Get rid of evil spirits here
If you want to trace the origins of all this legume-throwing, this is where to start: Sensoji was the first place in Japan to hold a large-scale Setsubun ceremony, bringing mass-market appeal to a ritual that had been practised since the Heian era. Around 10,000 people turn up each year to watch celebrities lob handfuls of soybeans in the afternoon. From 2.30pm
One of the more bizarre spectacles you’ll see on Setsubun takes place in the morning on the 150m-high observatory deck of Tokyo’s cherished orange-and-white mast. Here, a priest from neighbouring Zojoji is joined by the tower’s cone-headed Noppon mascots in a quick spot of bean-throwing. From 10.30am
While many of Tokyo’s shrines and temples let members of the public take part in the bean-throwing, Suitengu is one of the few that doesn’t overcharge you for the privilege (¥5,000 for adults, ¥2,000 for children). The ceremonies are interspersed with performances of traditional kagura dance and kamishibai storytelling. From 2pm
Zojoji's bean-throwing festival sees a colourful bunch of celebrities born in the ongoing year of the Chinese zodiac fling soy beans over the assembled masses. Head over to ensure good health and fortune for the year to come, and take the opportunity to pick up a new omamori charm at the temple stalls. From 12.30pm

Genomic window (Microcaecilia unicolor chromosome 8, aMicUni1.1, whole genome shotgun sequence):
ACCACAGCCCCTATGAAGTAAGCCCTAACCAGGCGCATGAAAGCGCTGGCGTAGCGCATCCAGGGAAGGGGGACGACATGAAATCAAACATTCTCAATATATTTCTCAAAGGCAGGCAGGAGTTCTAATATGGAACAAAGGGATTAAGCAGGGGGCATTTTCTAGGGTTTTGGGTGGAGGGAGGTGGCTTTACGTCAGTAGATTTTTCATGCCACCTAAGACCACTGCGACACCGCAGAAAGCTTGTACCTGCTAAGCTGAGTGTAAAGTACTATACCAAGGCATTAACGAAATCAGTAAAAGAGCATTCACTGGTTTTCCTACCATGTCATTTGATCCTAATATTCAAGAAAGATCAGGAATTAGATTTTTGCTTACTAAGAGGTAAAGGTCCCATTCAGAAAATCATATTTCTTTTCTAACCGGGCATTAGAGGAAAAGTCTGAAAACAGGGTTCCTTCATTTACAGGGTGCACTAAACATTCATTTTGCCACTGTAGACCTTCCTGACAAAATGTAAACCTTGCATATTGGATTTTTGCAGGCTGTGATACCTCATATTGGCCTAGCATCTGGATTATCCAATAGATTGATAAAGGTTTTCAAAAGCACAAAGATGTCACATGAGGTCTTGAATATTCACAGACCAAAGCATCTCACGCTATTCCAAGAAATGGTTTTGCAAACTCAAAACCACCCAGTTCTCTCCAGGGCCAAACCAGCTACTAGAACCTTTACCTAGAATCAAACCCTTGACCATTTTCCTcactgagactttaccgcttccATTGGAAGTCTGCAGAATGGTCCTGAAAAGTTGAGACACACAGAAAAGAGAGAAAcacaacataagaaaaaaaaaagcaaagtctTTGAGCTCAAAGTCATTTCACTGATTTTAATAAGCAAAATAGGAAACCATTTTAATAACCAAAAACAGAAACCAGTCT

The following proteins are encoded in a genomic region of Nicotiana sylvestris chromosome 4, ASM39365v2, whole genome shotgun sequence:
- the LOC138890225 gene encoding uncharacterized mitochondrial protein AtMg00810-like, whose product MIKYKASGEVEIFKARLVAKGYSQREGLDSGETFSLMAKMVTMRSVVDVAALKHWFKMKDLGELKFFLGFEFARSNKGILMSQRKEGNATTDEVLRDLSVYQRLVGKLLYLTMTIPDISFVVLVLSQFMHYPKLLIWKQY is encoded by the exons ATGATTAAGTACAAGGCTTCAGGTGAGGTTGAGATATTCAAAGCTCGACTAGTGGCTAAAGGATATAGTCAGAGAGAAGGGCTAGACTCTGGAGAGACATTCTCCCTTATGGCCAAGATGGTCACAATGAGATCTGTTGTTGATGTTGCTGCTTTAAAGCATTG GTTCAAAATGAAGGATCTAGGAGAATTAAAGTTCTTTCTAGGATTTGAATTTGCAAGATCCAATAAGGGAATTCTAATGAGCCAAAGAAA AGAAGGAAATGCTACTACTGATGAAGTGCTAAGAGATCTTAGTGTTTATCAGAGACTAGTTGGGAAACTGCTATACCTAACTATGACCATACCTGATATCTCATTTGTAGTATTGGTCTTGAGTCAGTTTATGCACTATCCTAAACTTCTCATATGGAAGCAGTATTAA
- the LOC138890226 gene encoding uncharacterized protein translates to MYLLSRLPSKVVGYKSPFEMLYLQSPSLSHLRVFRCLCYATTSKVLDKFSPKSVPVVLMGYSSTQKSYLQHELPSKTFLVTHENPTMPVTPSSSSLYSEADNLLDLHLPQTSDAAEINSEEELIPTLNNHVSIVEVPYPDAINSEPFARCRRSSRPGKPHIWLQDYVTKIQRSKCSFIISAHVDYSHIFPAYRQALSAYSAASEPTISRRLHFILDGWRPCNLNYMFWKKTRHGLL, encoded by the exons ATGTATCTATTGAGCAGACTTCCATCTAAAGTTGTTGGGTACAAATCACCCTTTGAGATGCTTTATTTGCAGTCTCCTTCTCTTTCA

Shimokitazawa is home to one of Tokyo’s most novel local variations on Setsubun. There’ll be plenty of bean-throwing going on, but that isn’t the highlight of this festival. Rather, it’s the afternoon parade, in which a giant, bright red tengu head is carried through the streets, accompanied by children in goblin masks. From 2pm
Priests in traditional dress emerge from the shrine's ceremonial hall at around 2pm, followed by a bunch of bean-throwers all born in previous Years of the Dog (the Chinese zodiac animal for 2018). Finally, the red-and blue-faced demons charge onto the scene. From 2pm
Seeing around 10,000 visitors for Setsubun every year, Honmonji is famed for welcoming athletes (from pro wrestlers to golfers) to take care of the bean-throwing. Things get underway at 1pm, but the actual bean-throwing ceremony doesn't start until 3pm.
Always a popular one with tourists, Hie Shrine's ceremony is a real spectacle, from the kagura performances to the entrance parade of the bean-throwers (another chance to spot various celebrities) and the open lottery featuring all kinds of fun prizes. From 11.30am
Although the actual bean-throwing at Yoyogi's main shrine is nothing out of the ordinary, the mochi-bashing on February 1, put on by the Yoyogi Mochitsuki Preservation Society, makes this one worth a look. Bean-throwing from 3.30pm
Another Setsubun event where the beans are of secondary importance, Nakano temple Hosenji's ceremony is best known for the 'fighting monk' parade, in which 100 men dress up as feudal-era sohei and march along the Ome Kaido from nearby Meitoku Inari Shrine to Hosenji. The parade gets moving from 3.30pm, while beans are thrown from 4.30pm.
Pick up a fortune slip
Tour Tokyo's temples and shrines for original 'omikuji'